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Friday, November 27, 2020

Explained Ideas: Why Punjab’s farmers oppose the new farm laws

Ajay Vir Jakhar explains how the issue of farmer livelihood could morph into a question of Punjab’s survival.

By: Explained Desk | New Delhi | October 22, 2020 8:37:53 am
Punjab, Punjab farm laws, Punjab farmers protests, Punjab farmers laws, Farm bills 2020, Indian ExpressPunjab Chief Minister Capt. Amarinder Singh along with MLAs of the Congress, AAP and SAD outside the Raj Bhawan on Tuesday in Chandigarh. (Express Photo: Kamleshwar Singh)

To nullify the possible impact of the three farm acts passed by the Parliament, the Punjab government passed its own bills on Tuesday. These broadly attempt to ensure continued procurement of wheat and paddy at the minimum support price (MSP), uphold the powers of the courts in dispute settlement and empower the state to regulate trade of foodgrain.

The question is: Why do Punjab farmers oppose the new farm laws brought in by the central government?

In his opinion piece in The Indian Express, Ajay Vir Jakhar, chairman, Bharat Krishak Samaj, explains the reasons.

The three farm acts were preceded by a high-level committee in 2015, headed by Shanta Kumar, which suggested measures to reorient the Food Corporation of India (FCI)’s operations by shifting away from the public distribution system to cash transfers.

This negates the very requirement of MSP procurement.

The Commission for Agricultural Costs and Prices has been recommending reviewing the open-ended procurement of foodgrain, which is also reflected in the recent RBI annual report that says that the MSP is no solution to farmer’s woes.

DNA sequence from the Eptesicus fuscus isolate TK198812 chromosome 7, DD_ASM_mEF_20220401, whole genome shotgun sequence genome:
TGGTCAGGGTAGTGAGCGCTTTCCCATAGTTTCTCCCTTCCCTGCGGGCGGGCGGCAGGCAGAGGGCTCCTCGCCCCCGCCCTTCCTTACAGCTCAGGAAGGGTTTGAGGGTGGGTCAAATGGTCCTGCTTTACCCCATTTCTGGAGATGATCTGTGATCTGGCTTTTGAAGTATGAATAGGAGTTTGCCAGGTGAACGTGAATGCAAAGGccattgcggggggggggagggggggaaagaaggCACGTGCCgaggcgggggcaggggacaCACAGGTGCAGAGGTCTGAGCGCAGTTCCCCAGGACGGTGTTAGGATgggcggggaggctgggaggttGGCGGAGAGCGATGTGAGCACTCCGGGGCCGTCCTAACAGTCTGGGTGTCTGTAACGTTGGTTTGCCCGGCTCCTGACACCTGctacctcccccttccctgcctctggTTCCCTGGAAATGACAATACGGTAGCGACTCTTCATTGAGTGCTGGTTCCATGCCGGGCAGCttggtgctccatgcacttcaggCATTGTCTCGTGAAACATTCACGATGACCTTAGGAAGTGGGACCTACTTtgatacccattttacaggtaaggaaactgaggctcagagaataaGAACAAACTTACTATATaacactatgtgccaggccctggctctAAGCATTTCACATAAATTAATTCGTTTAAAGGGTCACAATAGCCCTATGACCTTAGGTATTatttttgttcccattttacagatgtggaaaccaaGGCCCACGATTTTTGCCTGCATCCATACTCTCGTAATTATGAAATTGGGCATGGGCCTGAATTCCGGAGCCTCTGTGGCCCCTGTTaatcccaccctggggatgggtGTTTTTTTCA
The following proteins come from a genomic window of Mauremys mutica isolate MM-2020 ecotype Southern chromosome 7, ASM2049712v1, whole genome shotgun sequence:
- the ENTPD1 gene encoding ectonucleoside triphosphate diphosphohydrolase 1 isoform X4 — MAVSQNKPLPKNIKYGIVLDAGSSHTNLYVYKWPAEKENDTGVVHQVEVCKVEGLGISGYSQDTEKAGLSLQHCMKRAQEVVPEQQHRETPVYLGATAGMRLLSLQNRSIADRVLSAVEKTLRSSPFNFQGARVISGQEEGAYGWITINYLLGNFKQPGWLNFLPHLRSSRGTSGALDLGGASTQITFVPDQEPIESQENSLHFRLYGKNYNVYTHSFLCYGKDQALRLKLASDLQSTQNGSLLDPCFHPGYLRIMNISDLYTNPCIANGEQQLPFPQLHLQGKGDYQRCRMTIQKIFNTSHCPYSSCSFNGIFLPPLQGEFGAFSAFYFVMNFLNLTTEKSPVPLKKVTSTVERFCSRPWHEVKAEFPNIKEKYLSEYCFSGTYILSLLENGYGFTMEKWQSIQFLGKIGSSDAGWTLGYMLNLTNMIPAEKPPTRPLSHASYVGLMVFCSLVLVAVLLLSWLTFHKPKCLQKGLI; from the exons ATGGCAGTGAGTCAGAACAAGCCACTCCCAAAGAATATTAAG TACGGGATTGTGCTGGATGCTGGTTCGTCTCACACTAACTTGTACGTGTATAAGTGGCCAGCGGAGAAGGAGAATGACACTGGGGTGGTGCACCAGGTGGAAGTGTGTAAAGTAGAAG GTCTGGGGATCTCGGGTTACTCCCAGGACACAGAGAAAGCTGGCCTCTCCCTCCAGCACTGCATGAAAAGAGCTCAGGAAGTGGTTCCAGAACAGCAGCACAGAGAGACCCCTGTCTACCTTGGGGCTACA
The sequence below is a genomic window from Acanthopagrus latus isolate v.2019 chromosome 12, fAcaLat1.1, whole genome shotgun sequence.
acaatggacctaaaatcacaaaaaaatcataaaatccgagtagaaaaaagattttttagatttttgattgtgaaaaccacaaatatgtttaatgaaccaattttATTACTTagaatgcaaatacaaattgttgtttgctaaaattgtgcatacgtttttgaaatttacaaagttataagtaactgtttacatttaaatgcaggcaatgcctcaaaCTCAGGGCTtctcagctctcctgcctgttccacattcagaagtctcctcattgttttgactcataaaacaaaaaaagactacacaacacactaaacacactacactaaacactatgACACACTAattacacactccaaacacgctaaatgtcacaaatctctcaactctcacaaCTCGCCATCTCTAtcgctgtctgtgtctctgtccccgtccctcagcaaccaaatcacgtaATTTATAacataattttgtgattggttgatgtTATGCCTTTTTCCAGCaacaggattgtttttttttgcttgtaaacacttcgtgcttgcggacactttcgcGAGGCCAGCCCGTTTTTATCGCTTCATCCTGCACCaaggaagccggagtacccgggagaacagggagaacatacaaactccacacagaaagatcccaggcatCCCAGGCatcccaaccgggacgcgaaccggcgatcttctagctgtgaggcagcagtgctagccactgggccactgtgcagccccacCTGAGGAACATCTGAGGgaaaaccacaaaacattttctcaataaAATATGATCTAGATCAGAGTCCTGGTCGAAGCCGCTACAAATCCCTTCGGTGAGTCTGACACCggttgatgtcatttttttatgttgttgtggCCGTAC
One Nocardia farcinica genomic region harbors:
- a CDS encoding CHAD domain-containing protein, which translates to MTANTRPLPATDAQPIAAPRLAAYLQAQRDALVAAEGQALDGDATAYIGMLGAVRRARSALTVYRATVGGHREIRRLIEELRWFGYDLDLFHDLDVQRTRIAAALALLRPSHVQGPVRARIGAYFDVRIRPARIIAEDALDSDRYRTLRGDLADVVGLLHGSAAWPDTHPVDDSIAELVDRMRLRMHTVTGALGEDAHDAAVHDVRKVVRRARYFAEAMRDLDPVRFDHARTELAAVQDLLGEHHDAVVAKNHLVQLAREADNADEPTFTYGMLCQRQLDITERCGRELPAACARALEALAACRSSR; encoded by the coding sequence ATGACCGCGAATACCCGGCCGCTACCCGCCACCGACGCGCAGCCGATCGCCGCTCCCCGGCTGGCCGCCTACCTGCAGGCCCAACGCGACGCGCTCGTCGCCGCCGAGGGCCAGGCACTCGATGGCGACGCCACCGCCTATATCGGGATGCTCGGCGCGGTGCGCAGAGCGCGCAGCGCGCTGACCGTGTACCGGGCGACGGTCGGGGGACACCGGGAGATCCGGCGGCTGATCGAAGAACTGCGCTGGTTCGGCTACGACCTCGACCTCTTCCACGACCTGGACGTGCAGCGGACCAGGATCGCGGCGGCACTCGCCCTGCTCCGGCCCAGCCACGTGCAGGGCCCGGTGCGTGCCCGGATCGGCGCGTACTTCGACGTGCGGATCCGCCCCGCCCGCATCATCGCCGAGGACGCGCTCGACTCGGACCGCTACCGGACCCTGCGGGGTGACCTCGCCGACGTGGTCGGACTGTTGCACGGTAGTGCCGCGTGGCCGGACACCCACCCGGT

“Similar views were expressed by a Union cabinet minister lately. Therefore, the farmers infer that a path that makes MSP procurement redundant is inevitable and fear it will become applicable after the 2022 assembly elections,” writes Jakhar.

According to his calculations, without assured procurement in Punjab, the losses to the state could exceed Rs 15,000 crore.

“After reneging on the promise of fixing the MSP by the C2+50 per cent formula, the government settled on the (A2+FL)+50 per cent formula where the derived MSP is far less. There are rumours that to stave off a financial crisis, MSP in the future will be calculated separately for each state depending on their cost of cultivation. If true, in Punjab, the MSP for wheat and paddy will reduce to Rs 1,035 and Rs 1,094 per quintal respectively — the loss could be more than Rs 26,000 crore,” he writes.

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He states that an opportunity has been lost in the lackadaisical handling of the issue and ends his piece with a warning.

“I doubt if future historians will recall when Punjab changed course, and how an issue of farmer livelihood morphed into one of Punjab’s survival.”

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